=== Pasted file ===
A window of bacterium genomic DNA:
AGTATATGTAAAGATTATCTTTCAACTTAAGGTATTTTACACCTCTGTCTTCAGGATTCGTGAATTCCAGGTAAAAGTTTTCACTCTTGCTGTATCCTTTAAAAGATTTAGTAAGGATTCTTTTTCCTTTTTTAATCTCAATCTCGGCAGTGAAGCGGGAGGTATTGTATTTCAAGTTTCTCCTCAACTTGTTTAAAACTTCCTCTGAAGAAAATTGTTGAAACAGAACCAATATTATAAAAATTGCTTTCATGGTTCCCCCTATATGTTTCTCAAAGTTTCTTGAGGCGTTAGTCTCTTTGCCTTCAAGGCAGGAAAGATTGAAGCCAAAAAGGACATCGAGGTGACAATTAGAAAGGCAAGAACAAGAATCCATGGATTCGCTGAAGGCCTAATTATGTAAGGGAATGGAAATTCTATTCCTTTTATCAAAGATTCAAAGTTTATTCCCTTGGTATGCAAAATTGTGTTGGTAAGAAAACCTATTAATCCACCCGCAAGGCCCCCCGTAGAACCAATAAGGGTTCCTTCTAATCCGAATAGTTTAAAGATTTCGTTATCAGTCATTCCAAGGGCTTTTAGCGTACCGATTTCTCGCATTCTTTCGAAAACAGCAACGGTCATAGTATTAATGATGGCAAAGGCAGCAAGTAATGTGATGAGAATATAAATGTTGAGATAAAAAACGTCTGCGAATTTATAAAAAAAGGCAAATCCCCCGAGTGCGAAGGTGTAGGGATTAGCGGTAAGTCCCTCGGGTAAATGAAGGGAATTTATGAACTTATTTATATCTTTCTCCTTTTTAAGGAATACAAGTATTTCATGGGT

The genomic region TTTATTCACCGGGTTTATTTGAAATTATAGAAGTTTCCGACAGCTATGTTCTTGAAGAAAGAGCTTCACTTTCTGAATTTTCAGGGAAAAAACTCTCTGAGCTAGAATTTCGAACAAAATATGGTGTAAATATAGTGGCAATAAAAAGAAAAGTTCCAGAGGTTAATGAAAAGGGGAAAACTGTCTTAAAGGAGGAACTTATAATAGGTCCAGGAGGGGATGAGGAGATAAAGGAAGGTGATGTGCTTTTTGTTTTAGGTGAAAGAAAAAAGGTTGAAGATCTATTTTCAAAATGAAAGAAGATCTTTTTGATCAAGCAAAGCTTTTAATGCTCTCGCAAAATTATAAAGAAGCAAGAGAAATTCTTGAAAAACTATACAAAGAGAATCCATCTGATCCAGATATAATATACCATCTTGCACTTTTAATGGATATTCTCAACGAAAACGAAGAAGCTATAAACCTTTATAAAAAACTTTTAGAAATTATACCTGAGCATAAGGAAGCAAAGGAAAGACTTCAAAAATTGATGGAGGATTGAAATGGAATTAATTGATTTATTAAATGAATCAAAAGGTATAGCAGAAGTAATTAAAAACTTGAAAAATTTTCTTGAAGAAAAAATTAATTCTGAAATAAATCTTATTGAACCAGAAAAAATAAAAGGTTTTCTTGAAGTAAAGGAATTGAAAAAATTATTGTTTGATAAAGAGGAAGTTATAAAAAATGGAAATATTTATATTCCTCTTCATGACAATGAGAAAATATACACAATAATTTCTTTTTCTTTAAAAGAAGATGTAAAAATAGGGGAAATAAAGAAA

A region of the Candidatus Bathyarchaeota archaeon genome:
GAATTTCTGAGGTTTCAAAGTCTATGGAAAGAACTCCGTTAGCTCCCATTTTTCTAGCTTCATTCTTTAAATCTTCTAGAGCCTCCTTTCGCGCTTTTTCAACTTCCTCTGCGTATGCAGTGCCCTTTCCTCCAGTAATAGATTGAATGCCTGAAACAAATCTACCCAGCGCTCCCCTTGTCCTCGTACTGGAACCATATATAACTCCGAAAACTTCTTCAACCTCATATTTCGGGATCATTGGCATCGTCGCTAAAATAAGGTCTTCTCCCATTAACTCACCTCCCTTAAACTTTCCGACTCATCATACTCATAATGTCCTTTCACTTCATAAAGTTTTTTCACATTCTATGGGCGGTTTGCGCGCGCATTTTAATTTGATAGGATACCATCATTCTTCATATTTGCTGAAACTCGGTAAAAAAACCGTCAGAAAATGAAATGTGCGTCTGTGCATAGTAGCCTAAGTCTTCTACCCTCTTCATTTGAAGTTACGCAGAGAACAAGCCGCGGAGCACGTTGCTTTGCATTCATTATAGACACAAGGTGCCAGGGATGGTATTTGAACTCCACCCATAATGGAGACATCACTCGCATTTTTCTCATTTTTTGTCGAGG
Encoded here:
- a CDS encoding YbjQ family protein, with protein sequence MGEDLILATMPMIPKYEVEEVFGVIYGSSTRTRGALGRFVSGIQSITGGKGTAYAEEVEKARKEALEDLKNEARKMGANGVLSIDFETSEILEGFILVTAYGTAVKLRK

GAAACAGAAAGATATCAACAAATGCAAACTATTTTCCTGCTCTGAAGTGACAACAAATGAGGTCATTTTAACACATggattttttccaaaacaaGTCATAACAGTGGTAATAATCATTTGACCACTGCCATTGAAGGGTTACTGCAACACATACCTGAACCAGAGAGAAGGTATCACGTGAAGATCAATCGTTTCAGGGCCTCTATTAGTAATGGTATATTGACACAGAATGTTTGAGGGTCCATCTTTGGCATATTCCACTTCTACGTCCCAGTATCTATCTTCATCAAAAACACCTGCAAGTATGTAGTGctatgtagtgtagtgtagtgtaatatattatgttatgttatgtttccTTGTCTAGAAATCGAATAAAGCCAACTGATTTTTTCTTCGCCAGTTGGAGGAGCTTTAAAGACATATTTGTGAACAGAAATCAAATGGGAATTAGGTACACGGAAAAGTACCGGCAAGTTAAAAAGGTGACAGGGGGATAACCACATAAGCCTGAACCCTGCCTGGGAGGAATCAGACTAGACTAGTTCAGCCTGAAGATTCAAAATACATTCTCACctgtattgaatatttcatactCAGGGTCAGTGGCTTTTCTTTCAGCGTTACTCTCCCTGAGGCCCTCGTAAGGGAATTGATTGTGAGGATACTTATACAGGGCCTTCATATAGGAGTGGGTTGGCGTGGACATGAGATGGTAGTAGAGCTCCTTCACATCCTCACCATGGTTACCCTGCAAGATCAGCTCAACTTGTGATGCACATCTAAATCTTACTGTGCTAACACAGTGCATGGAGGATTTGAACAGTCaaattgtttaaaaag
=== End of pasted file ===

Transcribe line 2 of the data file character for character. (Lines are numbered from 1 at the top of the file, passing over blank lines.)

AGTATATGTAAAGATTATCTTTCAACTTAAGGTATTTTACACCTCTGTCTTCAGGATTCGTGAATTCCAGGTAAAAGTTTTCACTCTTGCTGTATCCTTTAAAAGATTTAGTAAGGATTCTTTTTCCTTTTTTAATCTCAATCTCGGCAGTGAAGCGGGAGGTATTGTATTTCAAGTTTCTCCTCAACTTGTTTAAAACTTCCTCTGAAGAAAATTGTTGAAACAGAACCAATATTATAAAAATTGCTTTCATGGTTCCCCCTATATGTTTCTCAAAGTTTCTTGAGGCGTTAGTCTCTTTGCCTTCAAGGCAGGAAAGATTGAAGCCAAAAAGGACATCGAGGTGACAATTAGAAAGGCAAGAACAAGAATCCATGGATTCGCTGAAGGCCTAATTATGTAAGGGAATGGAAATTCTATTCCTTTTATCAAAGATTCAAAGTTTATTCCCTTGGTATGCAAAATTGTGTTGGTAAGAAAACCTATTAATCCACCCGCAAGGCCCCCCGTAGAACCAATAAGGGTTCCTTCTAATCCGAATAGTTTAAAGATTTCGTTATCAGTCATTCCAAGGGCTTTTAGCGTACCGATTTCTCGCATTCTTTCGAAAACAGCAACGGTCATAGTATTAATGATGGCAAAGGCAGCAAGTAATGTGATGAGAATATAAATGTTGAGATAAAAAACGTCTGCGAATTTATAAAAAAAGGCAAATCCCCCGAGTGCGAAGGTGTAGGGATTAGCGGTAAGTCCCTCGGGTAAATGAAGGGAATTTATGAACTTATTTATATCTTTCTCCTTTTTAAGGAATACAAGTATTTCATGGGT